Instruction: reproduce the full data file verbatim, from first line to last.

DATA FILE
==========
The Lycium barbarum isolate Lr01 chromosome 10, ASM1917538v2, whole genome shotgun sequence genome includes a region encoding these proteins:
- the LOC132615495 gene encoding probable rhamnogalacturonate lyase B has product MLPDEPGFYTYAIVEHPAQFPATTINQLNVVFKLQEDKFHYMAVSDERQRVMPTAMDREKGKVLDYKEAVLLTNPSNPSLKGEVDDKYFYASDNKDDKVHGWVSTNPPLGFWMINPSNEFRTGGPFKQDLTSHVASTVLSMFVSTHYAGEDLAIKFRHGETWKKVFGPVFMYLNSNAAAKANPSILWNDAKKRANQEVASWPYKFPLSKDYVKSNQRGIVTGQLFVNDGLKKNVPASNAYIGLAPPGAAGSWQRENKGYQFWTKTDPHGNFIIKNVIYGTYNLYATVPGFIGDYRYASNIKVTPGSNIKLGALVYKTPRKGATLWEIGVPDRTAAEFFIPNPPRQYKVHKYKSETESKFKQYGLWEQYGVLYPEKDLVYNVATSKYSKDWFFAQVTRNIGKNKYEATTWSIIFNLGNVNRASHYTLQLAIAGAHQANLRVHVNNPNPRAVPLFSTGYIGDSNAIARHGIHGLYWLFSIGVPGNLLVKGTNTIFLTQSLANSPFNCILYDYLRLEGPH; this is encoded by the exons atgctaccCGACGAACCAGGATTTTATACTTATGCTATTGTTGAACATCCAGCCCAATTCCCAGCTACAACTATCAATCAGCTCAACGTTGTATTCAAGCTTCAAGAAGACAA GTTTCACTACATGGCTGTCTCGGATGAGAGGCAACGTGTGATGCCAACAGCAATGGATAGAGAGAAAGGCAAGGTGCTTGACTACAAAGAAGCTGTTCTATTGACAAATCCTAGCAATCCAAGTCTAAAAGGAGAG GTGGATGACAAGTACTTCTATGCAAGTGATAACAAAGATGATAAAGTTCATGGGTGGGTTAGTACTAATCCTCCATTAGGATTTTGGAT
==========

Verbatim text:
The Lycium barbarum isolate Lr01 chromosome 10, ASM1917538v2, whole genome shotgun sequence genome includes a region encoding these proteins:
- the LOC132615495 gene encoding probable rhamnogalacturonate lyase B has product MLPDEPGFYTYAIVEHPAQFPATTINQLNVVFKLQEDKFHYMAVSDERQRVMPTAMDREKGKVLDYKEAVLLTNPSNPSLKGEVDDKYFYASDNKDDKVHGWVSTNPPLGFWMINPSNEFRTGGPFKQDLTSHVASTVLSMFVSTHYAGEDLAIKFRHGETWKKVFGPVFMYLNSNAAAKANPSILWNDAKKRANQEVASWPYKFPLSKDYVKSNQRGIVTGQLFVNDGLKKNVPASNAYIGLAPPGAAGSWQRENKGYQFWTKTDPHGNFIIKNVIYGTYNLYATVPGFIGDYRYASNIKVTPGSNIKLGALVYKTPRKGATLWEIGVPDRTAAEFFIPNPPRQYKVHKYKSETESKFKQYGLWEQYGVLYPEKDLVYNVATSKYSKDWFFAQVTRNIGKNKYEATTWSIIFNLGNVNRASHYTLQLAIAGAHQANLRVHVNNPNPRAVPLFSTGYIGDSNAIARHGIHGLYWLFSIGVPGNLLVKGTNTIFLTQSLANSPFNCILYDYLRLEGPH; this is encoded by the exons atgctaccCGACGAACCAGGATTTTATACTTATGCTATTGTTGAACATCCAGCCCAATTCCCAGCTACAACTATCAATCAGCTCAACGTTGTATTCAAGCTTCAAGAAGACAA GTTTCACTACATGGCTGTCTCGGATGAGAGGCAACGTGTGATGCCAACAGCAATGGATAGAGAGAAAGGCAAGGTGCTTGACTACAAAGAAGCTGTTCTATTGACAAATCCTAGCAATCCAAGTCTAAAAGGAGAG GTGGATGACAAGTACTTCTATGCAAGTGATAACAAAGATGATAAAGTTCATGGGTGGGTTAGTACTAATCCTCCATTAGGATTTTGGAT